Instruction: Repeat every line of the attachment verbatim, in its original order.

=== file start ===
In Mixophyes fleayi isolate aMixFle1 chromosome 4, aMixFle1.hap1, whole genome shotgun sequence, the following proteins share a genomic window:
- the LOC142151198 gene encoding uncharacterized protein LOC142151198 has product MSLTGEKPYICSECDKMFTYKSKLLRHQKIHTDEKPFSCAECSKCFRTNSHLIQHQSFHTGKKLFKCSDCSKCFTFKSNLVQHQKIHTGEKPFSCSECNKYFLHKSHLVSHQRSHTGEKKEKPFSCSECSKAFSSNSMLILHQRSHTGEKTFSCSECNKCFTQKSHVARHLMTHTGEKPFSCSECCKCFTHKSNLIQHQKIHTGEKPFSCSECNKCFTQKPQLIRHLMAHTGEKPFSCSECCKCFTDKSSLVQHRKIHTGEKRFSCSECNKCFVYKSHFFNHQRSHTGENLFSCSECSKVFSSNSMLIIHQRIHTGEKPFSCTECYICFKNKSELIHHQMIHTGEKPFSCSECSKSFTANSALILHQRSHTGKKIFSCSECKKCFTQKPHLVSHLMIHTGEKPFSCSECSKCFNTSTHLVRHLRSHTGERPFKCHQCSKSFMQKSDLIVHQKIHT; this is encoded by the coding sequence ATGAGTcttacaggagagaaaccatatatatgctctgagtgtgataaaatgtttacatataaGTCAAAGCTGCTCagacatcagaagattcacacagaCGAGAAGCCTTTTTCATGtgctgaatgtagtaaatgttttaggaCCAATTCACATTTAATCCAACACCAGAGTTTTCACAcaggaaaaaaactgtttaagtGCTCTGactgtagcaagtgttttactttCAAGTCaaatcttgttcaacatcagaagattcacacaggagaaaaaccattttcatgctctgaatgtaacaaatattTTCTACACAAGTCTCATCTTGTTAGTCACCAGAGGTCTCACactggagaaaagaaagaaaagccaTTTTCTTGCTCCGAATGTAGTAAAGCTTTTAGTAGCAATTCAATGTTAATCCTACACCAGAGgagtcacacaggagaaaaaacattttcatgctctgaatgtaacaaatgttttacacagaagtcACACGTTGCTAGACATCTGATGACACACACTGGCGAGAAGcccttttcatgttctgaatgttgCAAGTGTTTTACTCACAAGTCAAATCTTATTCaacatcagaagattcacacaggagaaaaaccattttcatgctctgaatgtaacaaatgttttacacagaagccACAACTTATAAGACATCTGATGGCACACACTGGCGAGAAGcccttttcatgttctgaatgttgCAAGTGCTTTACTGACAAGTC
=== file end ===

In Mixophyes fleayi isolate aMixFle1 chromosome 4, aMixFle1.hap1, whole genome shotgun sequence, the following proteins share a genomic window:
- the LOC142151198 gene encoding uncharacterized protein LOC142151198 has product MSLTGEKPYICSECDKMFTYKSKLLRHQKIHTDEKPFSCAECSKCFRTNSHLIQHQSFHTGKKLFKCSDCSKCFTFKSNLVQHQKIHTGEKPFSCSECNKYFLHKSHLVSHQRSHTGEKKEKPFSCSECSKAFSSNSMLILHQRSHTGEKTFSCSECNKCFTQKSHVARHLMTHTGEKPFSCSECCKCFTHKSNLIQHQKIHTGEKPFSCSECNKCFTQKPQLIRHLMAHTGEKPFSCSECCKCFTDKSSLVQHRKIHTGEKRFSCSECNKCFVYKSHFFNHQRSHTGENLFSCSECSKVFSSNSMLIIHQRIHTGEKPFSCTECYICFKNKSELIHHQMIHTGEKPFSCSECSKSFTANSALILHQRSHTGKKIFSCSECKKCFTQKPHLVSHLMIHTGEKPFSCSECSKCFNTSTHLVRHLRSHTGERPFKCHQCSKSFMQKSDLIVHQKIHT; this is encoded by the coding sequence ATGAGTcttacaggagagaaaccatatatatgctctgagtgtgataaaatgtttacatataaGTCAAAGCTGCTCagacatcagaagattcacacagaCGAGAAGCCTTTTTCATGtgctgaatgtagtaaatgttttaggaCCAATTCACATTTAATCCAACACCAGAGTTTTCACAcaggaaaaaaactgtttaagtGCTCTGactgtagcaagtgttttactttCAAGTCaaatcttgttcaacatcagaagattcacacaggagaaaaaccattttcatgctctgaatgtaacaaatattTTCTACACAAGTCTCATCTTGTTAGTCACCAGAGGTCTCACactggagaaaagaaagaaaagccaTTTTCTTGCTCCGAATGTAGTAAAGCTTTTAGTAGCAATTCAATGTTAATCCTACACCAGAGgagtcacacaggagaaaaaacattttcatgctctgaatgtaacaaatgttttacacagaagtcACACGTTGCTAGACATCTGATGACACACACTGGCGAGAAGcccttttcatgttctgaatgttgCAAGTGTTTTACTCACAAGTCAAATCTTATTCaacatcagaagattcacacaggagaaaaaccattttcatgctctgaatgtaacaaatgttttacacagaagccACAACTTATAAGACATCTGATGGCACACACTGGCGAGAAGcccttttcatgttctgaatgttgCAAGTGCTTTACTGACAAGTC